Albert Einstein said that “Creativity is intelligence having fun.” I try to have fun but I’m not very good at doing it consistently.
I’ve got a lot to learn about innovation and fun, but so do a lot of businesses.
Mix fun and innovation and you have the potential to develop ideas that could become the next big thing. Employees would benefit too. Wouldn’t you prefer to work at a company that values having fun AND being innovative? I would.
It turns out that having fun is something that helps our brains develop new ideas that aren’t simply a marginal improvement over old ideas.
My wife, DeAnne, is a career coach (her blog is at http://www.deliberatecareers.com/blog/) and she says that the science behind “traditional” thinking is better known as “convergent thinking.” Convergent thinking can be familiar and comfortable but it often produces results like cookie-cutter cars rolling off an assembly line.
Conversely, divergent thinking prods the comfort zone in multiple directions and results in a variety of answers to the same problem. A good example: during the Apollo 13 mission, the convergent thinking ground crew was pushed into quickly producing an air purifier from rudimentary, unlikely parts. As you know, their innovative design not only worked, it saved the astronauts’ lives.
So, how can we improve our own innovation to develop new ideas? While I’ve seen plenty of proposals, some including the use of Nerf guns in the office, I propose that the following ideas to accomplish much of the heavy lifting:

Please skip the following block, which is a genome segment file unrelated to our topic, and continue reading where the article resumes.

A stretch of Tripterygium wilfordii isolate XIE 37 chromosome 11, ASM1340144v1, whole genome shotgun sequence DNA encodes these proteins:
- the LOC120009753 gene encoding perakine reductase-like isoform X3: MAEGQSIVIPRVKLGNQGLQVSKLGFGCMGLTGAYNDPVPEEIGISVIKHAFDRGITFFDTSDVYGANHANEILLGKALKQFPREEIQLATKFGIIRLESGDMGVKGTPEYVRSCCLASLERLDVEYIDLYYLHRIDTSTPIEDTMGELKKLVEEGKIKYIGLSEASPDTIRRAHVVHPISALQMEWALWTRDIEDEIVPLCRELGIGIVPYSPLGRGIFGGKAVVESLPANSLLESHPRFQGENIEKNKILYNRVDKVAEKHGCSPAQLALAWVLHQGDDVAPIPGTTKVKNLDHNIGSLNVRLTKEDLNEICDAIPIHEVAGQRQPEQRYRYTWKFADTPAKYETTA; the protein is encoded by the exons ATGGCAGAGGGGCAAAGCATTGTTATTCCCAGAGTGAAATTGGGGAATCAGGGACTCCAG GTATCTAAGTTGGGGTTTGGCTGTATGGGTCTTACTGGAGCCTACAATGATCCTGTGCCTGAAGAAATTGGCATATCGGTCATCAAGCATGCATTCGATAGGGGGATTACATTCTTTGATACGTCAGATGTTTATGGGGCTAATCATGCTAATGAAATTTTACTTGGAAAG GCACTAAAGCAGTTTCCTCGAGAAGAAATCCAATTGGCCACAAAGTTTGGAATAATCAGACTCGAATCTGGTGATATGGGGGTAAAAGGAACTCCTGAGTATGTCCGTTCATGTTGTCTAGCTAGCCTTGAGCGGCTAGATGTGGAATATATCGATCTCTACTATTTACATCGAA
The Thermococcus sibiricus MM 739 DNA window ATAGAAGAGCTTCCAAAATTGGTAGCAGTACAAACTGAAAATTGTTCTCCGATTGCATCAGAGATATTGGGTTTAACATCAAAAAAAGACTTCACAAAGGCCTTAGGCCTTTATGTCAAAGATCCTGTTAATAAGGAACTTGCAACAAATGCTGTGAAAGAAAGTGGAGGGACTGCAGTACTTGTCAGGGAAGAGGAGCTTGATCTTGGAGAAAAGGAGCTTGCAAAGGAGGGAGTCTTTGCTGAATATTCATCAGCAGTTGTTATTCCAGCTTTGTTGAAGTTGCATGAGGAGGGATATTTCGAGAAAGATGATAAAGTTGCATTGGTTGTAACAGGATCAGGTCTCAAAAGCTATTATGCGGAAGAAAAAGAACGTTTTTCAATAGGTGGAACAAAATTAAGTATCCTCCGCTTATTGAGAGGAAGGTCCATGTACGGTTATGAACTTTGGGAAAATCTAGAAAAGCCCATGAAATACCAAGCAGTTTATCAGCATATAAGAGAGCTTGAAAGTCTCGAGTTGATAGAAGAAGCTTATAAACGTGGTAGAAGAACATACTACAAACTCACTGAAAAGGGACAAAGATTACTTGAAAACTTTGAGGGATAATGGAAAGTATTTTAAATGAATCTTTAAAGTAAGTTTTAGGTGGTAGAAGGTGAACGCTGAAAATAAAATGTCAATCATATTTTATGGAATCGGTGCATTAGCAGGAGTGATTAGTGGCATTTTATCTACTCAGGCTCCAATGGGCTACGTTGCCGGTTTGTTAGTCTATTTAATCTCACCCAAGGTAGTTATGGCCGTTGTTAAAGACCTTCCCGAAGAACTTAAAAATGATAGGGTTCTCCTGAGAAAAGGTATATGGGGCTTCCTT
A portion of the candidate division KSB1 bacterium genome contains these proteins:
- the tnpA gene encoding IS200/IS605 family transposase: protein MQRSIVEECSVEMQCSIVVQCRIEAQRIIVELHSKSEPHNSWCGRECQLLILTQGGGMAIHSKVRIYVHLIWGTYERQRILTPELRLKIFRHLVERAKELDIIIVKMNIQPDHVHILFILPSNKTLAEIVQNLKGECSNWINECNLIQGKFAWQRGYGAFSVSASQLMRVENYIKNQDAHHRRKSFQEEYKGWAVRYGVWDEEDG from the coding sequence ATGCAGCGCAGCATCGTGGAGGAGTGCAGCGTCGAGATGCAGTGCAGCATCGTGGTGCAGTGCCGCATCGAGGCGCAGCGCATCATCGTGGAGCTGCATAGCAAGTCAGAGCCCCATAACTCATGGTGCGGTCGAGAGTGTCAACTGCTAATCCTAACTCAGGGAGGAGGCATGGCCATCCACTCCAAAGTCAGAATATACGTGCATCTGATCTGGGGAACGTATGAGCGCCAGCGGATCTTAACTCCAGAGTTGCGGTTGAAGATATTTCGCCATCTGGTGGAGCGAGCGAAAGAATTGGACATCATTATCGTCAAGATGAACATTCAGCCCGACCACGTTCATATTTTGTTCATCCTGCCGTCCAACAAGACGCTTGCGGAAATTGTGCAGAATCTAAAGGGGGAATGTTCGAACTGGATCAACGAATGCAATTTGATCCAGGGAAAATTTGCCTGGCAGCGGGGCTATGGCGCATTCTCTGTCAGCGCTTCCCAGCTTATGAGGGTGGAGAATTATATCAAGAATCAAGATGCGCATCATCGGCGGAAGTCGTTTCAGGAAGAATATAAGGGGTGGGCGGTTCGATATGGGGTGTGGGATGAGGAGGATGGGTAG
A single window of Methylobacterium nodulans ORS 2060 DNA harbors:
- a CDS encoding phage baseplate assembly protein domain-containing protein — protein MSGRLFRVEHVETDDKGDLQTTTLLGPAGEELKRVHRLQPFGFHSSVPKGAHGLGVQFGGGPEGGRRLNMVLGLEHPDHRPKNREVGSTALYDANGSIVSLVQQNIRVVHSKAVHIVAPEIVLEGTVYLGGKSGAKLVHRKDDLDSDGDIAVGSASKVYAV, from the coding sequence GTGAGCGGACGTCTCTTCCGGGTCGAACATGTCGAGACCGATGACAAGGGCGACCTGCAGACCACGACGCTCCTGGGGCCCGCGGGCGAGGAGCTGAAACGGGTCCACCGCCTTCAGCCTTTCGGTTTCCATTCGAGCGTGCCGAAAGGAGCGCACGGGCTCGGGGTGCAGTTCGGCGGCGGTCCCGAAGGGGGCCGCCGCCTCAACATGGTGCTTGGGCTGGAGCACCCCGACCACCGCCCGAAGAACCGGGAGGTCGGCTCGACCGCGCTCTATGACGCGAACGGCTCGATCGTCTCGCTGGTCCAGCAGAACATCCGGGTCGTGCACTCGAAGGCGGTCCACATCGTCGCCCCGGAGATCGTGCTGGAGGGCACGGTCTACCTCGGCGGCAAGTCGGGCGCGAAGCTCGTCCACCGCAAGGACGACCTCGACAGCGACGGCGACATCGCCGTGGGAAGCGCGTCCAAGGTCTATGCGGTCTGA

• Solicit suggestions for improvement from every employee, supplier, and customer in a non-confrontational manner. These can be simple cost reduction ideas or long-term market suggestions. Document and prioritize to determine which ideas should be investigated further.
• Reward people who provide ideas that produce a positive result. These rewards should be communicated to everyone.
• Communicate the company’s purpose, even if it’s simply to make money or survive the next downturn, along with the long-term strategy to accomplish this purpose. For long-term strategies, I recommend starting with 15 years — your mileage may vary.
• Provide some time for every employee to think strategically (see my earlier post Do you give employees time to goof around? Some do!) and provide suggestions for further consideration.
• Pay attention to how your competitors are moving in market position, technology development, and patent filing. This information should produce many questions within your company.
• Finally, anticipate that many ideas won’t surface until people have some fun time to allow themselves to be pushed out of their cubicles.
So, now that you have these ideas for improving your organization, what do you think of Handerpants? Just a joke?
Nope, find them for sale at http://www.handerpants.com/.
Think about them when you need a reminder to think outside of the (ahem) boxers.
Picture credit: handerpants.com
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